Surely you’ve read about students who abuse pills meant for Attention Deficit Hyperactive Disorder because it helps them study; you may even know of someone who’s gotten into trouble this way. Kids have been selling pills like Adderall and Ritalin to their fellow students for quite some time now. But I bet some readers were as surprised as I was to learn that for some, it can lead to the need for rehab. Experts have found that kids who abuse these specific medications are prone to try other pills, and then heroin.
The New York Times had a L-O-N-G article about the problem last month. It began with an anecdote about a student taking the SATs who snorted Adderall before the test so he could focus better. (It’s been said that the pills allow you to “zone in” quite effectively.) The student portrayed in the beginning of the article said, “Everyone in school either has a prescription or has a friend who does.”
It’s hard to tell if the problem is getting worse—if students are feeling even more pressure to do well—but the interviewer found anecdotal evidence that that’s the case. It seems students are even using them in graduate school.
To read that young people are faking symptoms to get these pills is disheartening, to say the least. Does that also mean that doctors are being too lenient about prescribing them? One psychotherapist said an eighth grader threatened to get the pills from school if she couldn’t get them from her.
Here’s the medical and legal information presented in the article:
The D.E.A. lists prescription stimulants like Adderall and Vyvanse (amphetamines) and Ritalin and Focalin (methylphenidates) as Class 2 controlled substances — the same as cocaine and morphine — because they rank among the most addictive substances that have a medical use. (By comparison, the long-abused anti-anxiety drug Valium is in the lower Class 4.) So they carry high legal risks, too, as few teenagers appreciate that merely giving a friend an Adderall or Vyvanse pill is the same as selling it and can be prosecuted as a felony.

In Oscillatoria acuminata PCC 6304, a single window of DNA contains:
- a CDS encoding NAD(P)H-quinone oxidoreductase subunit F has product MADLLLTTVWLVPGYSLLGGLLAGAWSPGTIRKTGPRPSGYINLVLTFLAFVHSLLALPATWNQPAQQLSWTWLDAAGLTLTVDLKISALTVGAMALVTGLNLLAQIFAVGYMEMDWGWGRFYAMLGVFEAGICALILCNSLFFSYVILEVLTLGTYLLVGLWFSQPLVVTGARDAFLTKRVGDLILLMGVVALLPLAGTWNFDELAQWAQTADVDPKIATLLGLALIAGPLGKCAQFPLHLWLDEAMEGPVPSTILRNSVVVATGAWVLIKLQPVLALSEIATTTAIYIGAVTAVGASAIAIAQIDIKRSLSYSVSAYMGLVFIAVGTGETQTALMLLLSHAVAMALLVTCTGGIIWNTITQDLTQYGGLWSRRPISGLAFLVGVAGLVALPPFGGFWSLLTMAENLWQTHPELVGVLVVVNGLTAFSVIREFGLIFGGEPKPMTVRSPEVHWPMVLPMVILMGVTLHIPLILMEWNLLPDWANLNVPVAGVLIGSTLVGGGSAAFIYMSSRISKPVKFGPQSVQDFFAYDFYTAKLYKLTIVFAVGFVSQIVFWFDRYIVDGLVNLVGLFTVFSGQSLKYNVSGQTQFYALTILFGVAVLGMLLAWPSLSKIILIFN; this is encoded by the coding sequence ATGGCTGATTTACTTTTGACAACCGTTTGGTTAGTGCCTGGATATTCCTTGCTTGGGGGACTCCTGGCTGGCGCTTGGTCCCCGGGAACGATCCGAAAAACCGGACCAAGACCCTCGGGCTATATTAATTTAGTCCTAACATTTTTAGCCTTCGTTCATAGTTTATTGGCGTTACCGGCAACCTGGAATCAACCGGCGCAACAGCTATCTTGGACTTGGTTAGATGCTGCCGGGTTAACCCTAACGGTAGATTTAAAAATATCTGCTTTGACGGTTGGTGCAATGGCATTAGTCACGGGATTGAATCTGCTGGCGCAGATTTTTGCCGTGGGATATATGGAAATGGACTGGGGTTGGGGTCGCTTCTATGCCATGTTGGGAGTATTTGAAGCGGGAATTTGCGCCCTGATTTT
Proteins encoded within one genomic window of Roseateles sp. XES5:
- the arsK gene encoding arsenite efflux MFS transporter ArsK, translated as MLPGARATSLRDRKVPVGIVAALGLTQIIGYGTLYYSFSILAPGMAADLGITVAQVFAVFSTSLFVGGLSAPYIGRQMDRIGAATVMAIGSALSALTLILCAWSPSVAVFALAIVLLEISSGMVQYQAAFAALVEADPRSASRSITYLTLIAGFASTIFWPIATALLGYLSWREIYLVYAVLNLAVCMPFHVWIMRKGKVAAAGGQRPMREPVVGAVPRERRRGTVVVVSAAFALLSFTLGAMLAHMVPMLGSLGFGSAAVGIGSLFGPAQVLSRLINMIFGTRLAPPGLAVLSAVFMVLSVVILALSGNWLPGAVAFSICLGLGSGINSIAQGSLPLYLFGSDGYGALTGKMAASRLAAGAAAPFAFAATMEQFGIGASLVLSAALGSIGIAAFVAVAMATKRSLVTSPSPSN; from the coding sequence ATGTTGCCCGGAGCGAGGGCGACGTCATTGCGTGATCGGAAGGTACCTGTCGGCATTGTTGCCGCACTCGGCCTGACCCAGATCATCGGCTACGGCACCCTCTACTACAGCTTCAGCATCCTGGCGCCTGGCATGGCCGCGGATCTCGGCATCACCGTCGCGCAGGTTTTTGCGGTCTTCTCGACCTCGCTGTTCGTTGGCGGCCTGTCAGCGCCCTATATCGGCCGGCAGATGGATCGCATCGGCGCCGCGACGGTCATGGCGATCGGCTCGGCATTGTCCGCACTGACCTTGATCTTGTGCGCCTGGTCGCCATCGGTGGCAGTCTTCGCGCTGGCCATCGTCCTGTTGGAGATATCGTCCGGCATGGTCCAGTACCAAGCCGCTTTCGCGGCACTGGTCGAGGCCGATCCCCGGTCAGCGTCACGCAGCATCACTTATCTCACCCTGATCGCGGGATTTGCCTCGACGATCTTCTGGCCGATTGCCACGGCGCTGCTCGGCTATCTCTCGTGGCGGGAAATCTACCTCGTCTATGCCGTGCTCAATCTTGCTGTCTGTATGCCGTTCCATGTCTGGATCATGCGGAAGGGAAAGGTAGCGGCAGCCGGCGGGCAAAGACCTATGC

While these medicines tend to calm people with A.D.H.D., those without the disorder find that just one pill can jolt them with the energy and focus to push through all-night homework binges and stay awake during exams afterward.
The article says that abusing the drugs can cause mood swings from sleep deprivation, depression, heart irregularities, and psychosis during withdrawal. I’ll put this in all caps for emphasis: AND FOR SOME, THE PILLS LEAD TO ABUSE OF PAINKILLERS AND SLEEP AIDS. Some students end up in rehab directly from abusing ADHD medication, but others, who abusing painkillers as the next step, are another group.
A doctor from Caron treatment center said young abusers are changing the chemistry of their brains with ADHD pills. The boy in the parking lot ended up addicted to Percocet and then heroin, yet a spokesperson from one of the ADHD manufacturers insisted that studies of ADHD drugs show no link between the drugs show no link to later abuse of other medications.
Joan adds: Kaitlin Bell Barnett has written an excellent book about the newest generation to enter the work force, kids who grew up on adderall, ritalin, and SSRIs (mood stabilizers). "Dosed: The Medication Generation Grows Up."